Clofarabine, a next-generation deoxyadenosine analogue, was developed on the basis of experience with cladribine and fludarabine in order to achieve higher efficacy and avoid extramedullary toxicity. During the past decade this is the only drug granted approval for treatment of pediatric acute leukemia. Recent clinical studies have established the efficacy of clofarabine in treating malignancies with a poor prognosis, such as adult, elderly, and relapsed pediatric leukemia. The mechanisms of its anti-cancer activity involve a combination of direct inhibition of DNA synthesis and ribonucleotide reductase and induction of apoptosis. Due to this broad cytotoxicity, this drug is effective against various subtypes of leukemia and is currently being tested as an oral formulation and for combination therapy of both leukemias and solid tumors. In this review we summarize current knowledge pertaining to the molecular mechanisms of action and pharmacological properties of clofarabine, as well as clinical experiences with this drug with the purpose of facilitating the evaluation of its efficacy and the development of future therapies. (C) 2009 Elsevier Inc. All rights reserved.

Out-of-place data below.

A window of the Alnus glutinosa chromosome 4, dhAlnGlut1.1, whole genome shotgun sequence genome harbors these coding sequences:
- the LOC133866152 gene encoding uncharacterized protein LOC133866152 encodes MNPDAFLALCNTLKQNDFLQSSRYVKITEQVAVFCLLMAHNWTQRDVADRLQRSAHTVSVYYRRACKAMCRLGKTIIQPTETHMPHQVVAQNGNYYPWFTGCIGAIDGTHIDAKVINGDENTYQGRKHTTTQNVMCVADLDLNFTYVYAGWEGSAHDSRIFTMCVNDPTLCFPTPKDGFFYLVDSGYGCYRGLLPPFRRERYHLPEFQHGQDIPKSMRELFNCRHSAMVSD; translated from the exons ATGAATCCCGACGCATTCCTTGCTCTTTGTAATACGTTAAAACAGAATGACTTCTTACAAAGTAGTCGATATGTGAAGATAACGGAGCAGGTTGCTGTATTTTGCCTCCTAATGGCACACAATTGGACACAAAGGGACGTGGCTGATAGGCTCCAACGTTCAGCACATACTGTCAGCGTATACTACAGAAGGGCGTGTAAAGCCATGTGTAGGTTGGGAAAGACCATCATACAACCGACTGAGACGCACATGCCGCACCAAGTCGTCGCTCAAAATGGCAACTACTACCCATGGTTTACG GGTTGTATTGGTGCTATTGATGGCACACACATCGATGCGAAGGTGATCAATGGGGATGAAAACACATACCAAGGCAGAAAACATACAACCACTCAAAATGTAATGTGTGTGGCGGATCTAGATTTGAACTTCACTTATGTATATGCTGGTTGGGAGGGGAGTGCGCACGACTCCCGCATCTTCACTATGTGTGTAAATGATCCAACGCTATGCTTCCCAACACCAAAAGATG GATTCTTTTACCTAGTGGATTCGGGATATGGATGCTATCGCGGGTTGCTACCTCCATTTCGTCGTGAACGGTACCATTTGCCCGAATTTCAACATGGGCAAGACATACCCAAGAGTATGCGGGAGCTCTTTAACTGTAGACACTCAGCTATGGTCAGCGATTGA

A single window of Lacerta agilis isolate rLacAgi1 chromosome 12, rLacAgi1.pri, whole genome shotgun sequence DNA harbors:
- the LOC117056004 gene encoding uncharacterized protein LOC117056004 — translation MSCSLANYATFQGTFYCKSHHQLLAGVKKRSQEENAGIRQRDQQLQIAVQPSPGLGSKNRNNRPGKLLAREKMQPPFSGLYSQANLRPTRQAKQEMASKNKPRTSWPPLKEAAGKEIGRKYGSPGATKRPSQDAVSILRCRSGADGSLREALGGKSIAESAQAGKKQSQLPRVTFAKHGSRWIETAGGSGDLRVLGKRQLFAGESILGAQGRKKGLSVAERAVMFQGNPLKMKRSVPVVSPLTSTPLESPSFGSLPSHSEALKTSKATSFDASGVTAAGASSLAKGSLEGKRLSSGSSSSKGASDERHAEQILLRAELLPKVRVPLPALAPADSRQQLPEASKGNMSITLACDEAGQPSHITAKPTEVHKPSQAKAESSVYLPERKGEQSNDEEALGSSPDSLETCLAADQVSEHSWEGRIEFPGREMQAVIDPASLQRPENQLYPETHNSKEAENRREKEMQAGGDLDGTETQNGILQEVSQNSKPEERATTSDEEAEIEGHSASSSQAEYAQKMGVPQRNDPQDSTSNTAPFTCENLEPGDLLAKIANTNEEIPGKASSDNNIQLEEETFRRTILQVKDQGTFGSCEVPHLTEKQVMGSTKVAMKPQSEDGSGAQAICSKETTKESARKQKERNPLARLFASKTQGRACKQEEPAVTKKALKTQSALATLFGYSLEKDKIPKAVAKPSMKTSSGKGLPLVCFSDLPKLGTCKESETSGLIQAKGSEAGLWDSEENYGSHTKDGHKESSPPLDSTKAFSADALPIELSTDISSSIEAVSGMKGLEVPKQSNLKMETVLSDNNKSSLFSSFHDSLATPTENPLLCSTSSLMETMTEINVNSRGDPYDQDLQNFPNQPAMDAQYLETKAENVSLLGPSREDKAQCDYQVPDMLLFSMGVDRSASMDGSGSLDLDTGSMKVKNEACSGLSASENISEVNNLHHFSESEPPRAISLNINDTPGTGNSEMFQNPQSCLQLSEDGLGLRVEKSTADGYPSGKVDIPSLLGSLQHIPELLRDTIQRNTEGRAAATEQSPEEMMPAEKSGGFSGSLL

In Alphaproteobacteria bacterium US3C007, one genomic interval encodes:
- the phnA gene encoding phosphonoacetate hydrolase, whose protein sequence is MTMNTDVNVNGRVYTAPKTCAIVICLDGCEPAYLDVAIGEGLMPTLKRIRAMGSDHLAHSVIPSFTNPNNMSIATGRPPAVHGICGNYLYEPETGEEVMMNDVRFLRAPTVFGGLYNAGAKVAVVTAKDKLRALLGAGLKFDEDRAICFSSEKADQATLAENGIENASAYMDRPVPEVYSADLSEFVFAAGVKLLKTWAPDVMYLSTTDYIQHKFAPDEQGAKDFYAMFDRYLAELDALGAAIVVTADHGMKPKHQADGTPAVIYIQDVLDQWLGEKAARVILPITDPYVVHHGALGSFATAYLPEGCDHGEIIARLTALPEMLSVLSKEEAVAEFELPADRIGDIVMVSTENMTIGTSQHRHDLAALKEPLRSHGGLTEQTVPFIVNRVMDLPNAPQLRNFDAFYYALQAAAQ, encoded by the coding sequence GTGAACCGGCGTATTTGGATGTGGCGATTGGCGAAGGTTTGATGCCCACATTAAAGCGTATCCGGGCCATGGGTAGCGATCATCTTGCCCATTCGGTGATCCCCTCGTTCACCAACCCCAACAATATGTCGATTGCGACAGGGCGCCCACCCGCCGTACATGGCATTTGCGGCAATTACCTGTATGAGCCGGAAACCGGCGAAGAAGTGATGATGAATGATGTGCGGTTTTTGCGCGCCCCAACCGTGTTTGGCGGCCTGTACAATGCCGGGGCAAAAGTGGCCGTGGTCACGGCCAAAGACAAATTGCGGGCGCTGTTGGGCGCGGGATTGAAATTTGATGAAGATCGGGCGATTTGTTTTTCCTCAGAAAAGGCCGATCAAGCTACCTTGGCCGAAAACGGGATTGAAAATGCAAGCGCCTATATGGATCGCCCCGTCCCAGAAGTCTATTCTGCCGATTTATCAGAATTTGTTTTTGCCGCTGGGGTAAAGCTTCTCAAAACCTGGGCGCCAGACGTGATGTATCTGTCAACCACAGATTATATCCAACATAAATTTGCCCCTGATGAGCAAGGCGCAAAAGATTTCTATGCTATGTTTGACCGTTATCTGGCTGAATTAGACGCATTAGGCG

Bibliographical noteThe information about affiliations in this record was updated in December 2015.
The record was previously connected to the following departments: Hematology/Transplantation (013022014)
Subject classification (UKÄ)
- Resistance to antimetabolites
- Deoxycytidine kinase
- Nucleoside analogues